Get started

4. Pay off your balance

Close-up of credit card statement with focus on Total Amount Due
ImagineerInc / Shutterstock
Be sure that your balance is paid off before you attempt to close out a card.

Unfortunately, canceling a card will not magically erase mountains of debt. (We wish!)

You’re still on the hook for the card’s existing balance, and failing to pay it off could torpedo your credit score.

Even if you transfer your debt to a balance transfer credit card, you could be hit with additional fees. Pay your card’s outstanding balance in full before making the move to cancel.

5. Cancel all automatic billing

Person reviewing bills, and paying them off
chingyunsong / Shutterstock
Review your bills carefully.

Make sure to cancel any recurring payments or bills linked to the card. This step is crucial.

If a merchant or service provider later tries to charge your closed account and the transaction bounces, they could report you to the credit bureau for nonpayment, which damages your credit score for up to seven years.

Additionally, you may be charged late penalties after 30, 60 and 90 days.

Creditors don’t like to see missed payments and late fees, so don’t let those long forgotten automated bills put you in the red.

6. Make a goodbye phone call

Woman on the phone in her home office, in front of the computer.
Monkey Business Images / Shutterstock
Calling the company helps tie up any loose ends.

Call the credit card company’s customer service number, usually found on the back of the card or on a statement or bill. Let the customer service rep know that you’re ready to cancel.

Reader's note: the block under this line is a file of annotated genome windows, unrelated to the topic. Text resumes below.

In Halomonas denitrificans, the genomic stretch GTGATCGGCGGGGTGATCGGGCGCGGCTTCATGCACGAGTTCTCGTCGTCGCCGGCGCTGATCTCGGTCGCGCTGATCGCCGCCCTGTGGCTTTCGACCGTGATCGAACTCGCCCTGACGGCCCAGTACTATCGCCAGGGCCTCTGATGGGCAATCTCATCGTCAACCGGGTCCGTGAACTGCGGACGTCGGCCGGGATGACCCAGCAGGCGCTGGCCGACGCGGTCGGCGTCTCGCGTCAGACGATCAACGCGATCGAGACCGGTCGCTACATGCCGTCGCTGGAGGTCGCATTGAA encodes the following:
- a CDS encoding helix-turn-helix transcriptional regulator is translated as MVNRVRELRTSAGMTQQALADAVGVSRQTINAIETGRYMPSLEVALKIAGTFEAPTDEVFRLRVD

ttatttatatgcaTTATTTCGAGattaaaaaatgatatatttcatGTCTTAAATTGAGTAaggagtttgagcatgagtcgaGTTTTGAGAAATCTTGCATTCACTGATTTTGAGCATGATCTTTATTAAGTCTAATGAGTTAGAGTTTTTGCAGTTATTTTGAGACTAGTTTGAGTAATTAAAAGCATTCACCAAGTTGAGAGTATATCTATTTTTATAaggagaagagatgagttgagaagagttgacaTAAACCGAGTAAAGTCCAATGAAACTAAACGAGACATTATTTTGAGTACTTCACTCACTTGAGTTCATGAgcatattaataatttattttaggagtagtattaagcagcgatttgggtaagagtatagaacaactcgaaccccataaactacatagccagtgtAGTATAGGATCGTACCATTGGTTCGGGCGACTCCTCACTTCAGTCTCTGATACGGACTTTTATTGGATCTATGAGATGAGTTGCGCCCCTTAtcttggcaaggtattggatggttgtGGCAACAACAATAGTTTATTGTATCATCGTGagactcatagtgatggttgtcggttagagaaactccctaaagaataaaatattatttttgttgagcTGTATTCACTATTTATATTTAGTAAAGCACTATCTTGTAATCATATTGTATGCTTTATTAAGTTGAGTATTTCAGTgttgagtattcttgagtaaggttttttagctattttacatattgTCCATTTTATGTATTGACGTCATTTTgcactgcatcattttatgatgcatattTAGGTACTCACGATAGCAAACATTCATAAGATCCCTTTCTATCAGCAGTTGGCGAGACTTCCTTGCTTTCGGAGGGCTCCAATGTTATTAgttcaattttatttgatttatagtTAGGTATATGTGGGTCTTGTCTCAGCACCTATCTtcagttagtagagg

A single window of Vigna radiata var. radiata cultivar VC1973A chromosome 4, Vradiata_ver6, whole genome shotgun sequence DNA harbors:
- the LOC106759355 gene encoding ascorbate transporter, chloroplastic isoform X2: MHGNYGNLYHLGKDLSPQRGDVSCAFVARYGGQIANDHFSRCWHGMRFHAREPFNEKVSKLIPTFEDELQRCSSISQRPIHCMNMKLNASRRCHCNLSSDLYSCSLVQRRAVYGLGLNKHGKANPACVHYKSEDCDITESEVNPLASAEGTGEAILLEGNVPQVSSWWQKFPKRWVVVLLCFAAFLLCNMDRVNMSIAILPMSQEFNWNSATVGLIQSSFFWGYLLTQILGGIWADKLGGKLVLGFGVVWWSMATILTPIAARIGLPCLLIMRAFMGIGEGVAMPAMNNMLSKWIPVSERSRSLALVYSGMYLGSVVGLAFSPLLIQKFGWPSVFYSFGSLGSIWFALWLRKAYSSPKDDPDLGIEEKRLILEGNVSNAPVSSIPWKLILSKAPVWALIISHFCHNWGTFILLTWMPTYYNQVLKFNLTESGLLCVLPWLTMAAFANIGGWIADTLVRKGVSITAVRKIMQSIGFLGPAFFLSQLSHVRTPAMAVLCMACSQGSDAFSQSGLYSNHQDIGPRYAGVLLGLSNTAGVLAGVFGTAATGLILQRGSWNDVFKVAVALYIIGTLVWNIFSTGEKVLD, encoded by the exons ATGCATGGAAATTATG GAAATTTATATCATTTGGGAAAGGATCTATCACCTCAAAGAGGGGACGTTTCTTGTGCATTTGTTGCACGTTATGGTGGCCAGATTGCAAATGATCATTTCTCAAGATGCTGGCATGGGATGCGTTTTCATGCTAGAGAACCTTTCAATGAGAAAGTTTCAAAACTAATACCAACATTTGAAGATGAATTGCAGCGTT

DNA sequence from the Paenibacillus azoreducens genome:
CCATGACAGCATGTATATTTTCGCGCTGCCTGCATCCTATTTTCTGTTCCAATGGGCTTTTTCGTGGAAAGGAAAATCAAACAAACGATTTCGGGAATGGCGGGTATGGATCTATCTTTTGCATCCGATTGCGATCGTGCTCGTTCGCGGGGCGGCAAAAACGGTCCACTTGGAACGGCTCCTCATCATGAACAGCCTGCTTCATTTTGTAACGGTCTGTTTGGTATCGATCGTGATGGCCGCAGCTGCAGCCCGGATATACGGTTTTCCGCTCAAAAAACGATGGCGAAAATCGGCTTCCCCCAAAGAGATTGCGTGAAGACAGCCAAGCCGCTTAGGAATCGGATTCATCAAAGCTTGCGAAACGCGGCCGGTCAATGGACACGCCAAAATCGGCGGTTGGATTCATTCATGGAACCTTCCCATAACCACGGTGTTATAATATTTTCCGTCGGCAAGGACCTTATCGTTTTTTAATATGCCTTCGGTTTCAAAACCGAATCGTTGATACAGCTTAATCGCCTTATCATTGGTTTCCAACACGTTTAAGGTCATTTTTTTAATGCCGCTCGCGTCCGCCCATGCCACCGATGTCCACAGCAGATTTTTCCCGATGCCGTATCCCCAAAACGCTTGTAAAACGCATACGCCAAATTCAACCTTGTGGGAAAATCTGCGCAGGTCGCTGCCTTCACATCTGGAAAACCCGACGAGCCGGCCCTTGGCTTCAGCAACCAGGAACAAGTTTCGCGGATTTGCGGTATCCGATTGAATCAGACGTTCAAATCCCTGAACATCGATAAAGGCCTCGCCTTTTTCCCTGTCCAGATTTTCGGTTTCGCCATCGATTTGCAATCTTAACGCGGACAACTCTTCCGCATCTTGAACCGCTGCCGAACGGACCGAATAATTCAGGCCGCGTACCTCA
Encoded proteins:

You will likely be asked why you’ve decided to close the account. You can give any reason you like. Ultimately, this is your decision. You’ve already weighed the pros and cons, so by this point you should feel confident that canceling is the right decision for you.

The agent will likely try to talk you into keeping the account, but stay firm. Keep a recent statement nearby so that you’re prepared to answer any questions the representative may have.

When you’re done, make certain that you receive confirmation of the cancellation in writing.

You're 5 minutes away from the best mortgage

Searching for your perfect mortgage shouldn’t be hard.

Homewise is an online brokerage that will negotiate on your behalf with more than 30 big banks and other lenders, completely free, and it only takes five minutes to apply.

If you're in the market for a new mortgage, or if you're looking to refinance before interest rates rise again, go to Homewise now and answer a few simple questions to get started.

What to Read Next


The content provided on Moneywise is information to help users become financially literate. It is neither tax nor legal advice, is not intended to be relied upon as a forecast, research or investment advice, and is not a recommendation, offer or solicitation to buy or sell any securities or to adopt any investment strategy. Tax, investment and all other decisions should be made, as appropriate, only with guidance from a qualified professional. We make no representation or warranty of any kind, either express or implied, with respect to the data provided, the timeliness thereof, the results to be obtained by the use thereof or any other matter.